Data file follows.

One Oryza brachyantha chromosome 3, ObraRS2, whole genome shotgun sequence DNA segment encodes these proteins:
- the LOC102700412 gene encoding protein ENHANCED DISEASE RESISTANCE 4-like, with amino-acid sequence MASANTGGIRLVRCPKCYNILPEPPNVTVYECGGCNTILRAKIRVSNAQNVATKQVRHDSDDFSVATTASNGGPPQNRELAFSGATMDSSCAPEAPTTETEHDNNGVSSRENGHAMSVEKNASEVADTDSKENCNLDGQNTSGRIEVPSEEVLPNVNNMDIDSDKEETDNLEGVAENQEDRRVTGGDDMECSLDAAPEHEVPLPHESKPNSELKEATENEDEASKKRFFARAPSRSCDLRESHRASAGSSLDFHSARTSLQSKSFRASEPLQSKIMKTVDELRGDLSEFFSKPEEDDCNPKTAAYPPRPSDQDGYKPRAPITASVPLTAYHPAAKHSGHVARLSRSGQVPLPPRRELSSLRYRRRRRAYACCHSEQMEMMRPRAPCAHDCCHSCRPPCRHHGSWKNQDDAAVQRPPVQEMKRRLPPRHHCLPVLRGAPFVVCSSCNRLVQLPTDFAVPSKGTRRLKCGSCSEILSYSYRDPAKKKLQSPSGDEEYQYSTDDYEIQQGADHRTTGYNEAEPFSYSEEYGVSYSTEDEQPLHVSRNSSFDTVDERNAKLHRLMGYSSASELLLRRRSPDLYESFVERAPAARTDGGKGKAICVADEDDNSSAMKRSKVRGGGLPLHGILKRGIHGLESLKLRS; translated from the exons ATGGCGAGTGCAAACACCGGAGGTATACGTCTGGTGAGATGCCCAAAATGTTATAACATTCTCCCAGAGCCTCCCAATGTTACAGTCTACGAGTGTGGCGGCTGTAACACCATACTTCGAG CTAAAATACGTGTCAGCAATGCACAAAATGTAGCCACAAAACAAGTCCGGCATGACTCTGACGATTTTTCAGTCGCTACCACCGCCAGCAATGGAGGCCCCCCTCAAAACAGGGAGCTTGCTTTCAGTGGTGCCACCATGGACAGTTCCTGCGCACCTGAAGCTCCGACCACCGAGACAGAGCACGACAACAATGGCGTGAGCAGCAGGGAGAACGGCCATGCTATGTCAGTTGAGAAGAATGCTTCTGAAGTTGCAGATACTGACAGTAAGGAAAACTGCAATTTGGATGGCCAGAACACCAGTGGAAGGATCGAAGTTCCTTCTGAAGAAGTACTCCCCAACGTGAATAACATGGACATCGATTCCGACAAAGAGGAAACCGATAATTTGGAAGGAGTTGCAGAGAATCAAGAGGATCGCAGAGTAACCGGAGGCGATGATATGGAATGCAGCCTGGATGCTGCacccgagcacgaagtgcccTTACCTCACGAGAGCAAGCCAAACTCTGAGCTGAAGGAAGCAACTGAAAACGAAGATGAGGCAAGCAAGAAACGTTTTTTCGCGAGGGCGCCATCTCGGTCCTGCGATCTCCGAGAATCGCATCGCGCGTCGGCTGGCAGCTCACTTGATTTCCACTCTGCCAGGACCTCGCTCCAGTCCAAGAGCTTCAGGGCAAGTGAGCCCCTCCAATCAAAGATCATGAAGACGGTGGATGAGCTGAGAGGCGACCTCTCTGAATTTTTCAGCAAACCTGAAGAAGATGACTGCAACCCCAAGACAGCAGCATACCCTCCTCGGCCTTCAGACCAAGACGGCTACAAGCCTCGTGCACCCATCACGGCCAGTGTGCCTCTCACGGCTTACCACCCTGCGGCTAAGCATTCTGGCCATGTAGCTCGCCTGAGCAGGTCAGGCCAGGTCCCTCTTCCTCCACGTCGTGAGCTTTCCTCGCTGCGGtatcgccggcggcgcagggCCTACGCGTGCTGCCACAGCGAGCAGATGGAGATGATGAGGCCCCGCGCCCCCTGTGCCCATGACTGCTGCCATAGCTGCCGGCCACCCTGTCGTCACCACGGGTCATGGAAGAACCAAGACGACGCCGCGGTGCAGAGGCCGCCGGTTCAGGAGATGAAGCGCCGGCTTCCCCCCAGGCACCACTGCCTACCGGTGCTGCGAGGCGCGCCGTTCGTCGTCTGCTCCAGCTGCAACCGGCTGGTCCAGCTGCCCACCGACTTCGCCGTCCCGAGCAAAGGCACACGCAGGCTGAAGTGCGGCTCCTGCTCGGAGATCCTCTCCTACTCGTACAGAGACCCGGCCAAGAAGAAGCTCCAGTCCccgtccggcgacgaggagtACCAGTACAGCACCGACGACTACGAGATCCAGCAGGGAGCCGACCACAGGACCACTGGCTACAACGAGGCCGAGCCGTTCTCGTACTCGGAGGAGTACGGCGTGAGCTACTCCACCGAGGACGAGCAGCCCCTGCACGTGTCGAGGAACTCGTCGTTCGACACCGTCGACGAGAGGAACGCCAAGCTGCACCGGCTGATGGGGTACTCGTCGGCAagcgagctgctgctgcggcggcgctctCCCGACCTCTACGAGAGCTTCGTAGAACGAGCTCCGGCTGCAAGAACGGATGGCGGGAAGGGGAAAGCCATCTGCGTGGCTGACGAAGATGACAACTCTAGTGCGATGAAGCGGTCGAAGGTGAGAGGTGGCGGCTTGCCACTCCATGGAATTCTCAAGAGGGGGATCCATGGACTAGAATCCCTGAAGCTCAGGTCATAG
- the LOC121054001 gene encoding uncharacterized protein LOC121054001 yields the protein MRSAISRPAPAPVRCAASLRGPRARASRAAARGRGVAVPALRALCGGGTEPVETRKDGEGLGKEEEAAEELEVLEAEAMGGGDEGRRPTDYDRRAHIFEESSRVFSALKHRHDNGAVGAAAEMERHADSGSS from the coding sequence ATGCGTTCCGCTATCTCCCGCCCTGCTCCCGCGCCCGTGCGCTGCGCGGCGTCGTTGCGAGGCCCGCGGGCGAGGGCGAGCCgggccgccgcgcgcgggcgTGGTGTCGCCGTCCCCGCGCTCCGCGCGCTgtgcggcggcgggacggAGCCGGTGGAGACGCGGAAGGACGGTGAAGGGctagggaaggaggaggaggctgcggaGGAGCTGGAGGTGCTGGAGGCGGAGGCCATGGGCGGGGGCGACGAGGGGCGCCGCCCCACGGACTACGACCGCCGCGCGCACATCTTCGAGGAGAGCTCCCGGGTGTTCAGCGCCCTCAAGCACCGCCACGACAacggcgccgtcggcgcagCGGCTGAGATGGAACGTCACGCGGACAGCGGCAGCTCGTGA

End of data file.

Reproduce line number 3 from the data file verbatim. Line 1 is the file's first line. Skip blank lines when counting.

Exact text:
- the LOC121054001 gene encoding uncharacterized protein LOC121054001 yields the protein MRSAISRPAPAPVRCAASLRGPRARASRAAARGRGVAVPALRALCGGGTEPVETRKDGEGLGKEEEAAEELEVLEAEAMGGGDEGRRPTDYDRRAHIFEESSRVFSALKHRHDNGAVGAAAEMERHADSGSS from the coding sequence ATGCGTTCCGCTATCTCCCGCCCTGCTCCCGCGCCCGTGCGCTGCGCGGCGTCGTTGCGAGGCCCGCGGGCGAGGGCGAGCCgggccgccgcgcgcgggcgTGGTGTCGCCGTCCCCGCGCTCCGCGCGCTgtgcggcggcgggacggAGCCGGTGGAGACGCGGAAGGACGGTGAAGGGctagggaaggaggaggaggctgcggaGGAGCTGGAGGTGCTGGAGGCGGAGGCCATGGGCGGGGGCGACGAGGGGCGCCGCCCCACGGACTACGACCGCCGCGCGCACATCTTCGAGGAGAGCTCCCGGGTGTTCAGCGCCCTCAAGCACCGCCACGACAacggcgccgtcggcgcagCGGCTGAGATGGAACGTCACGCGGACAGCGGCAGCTCGTGA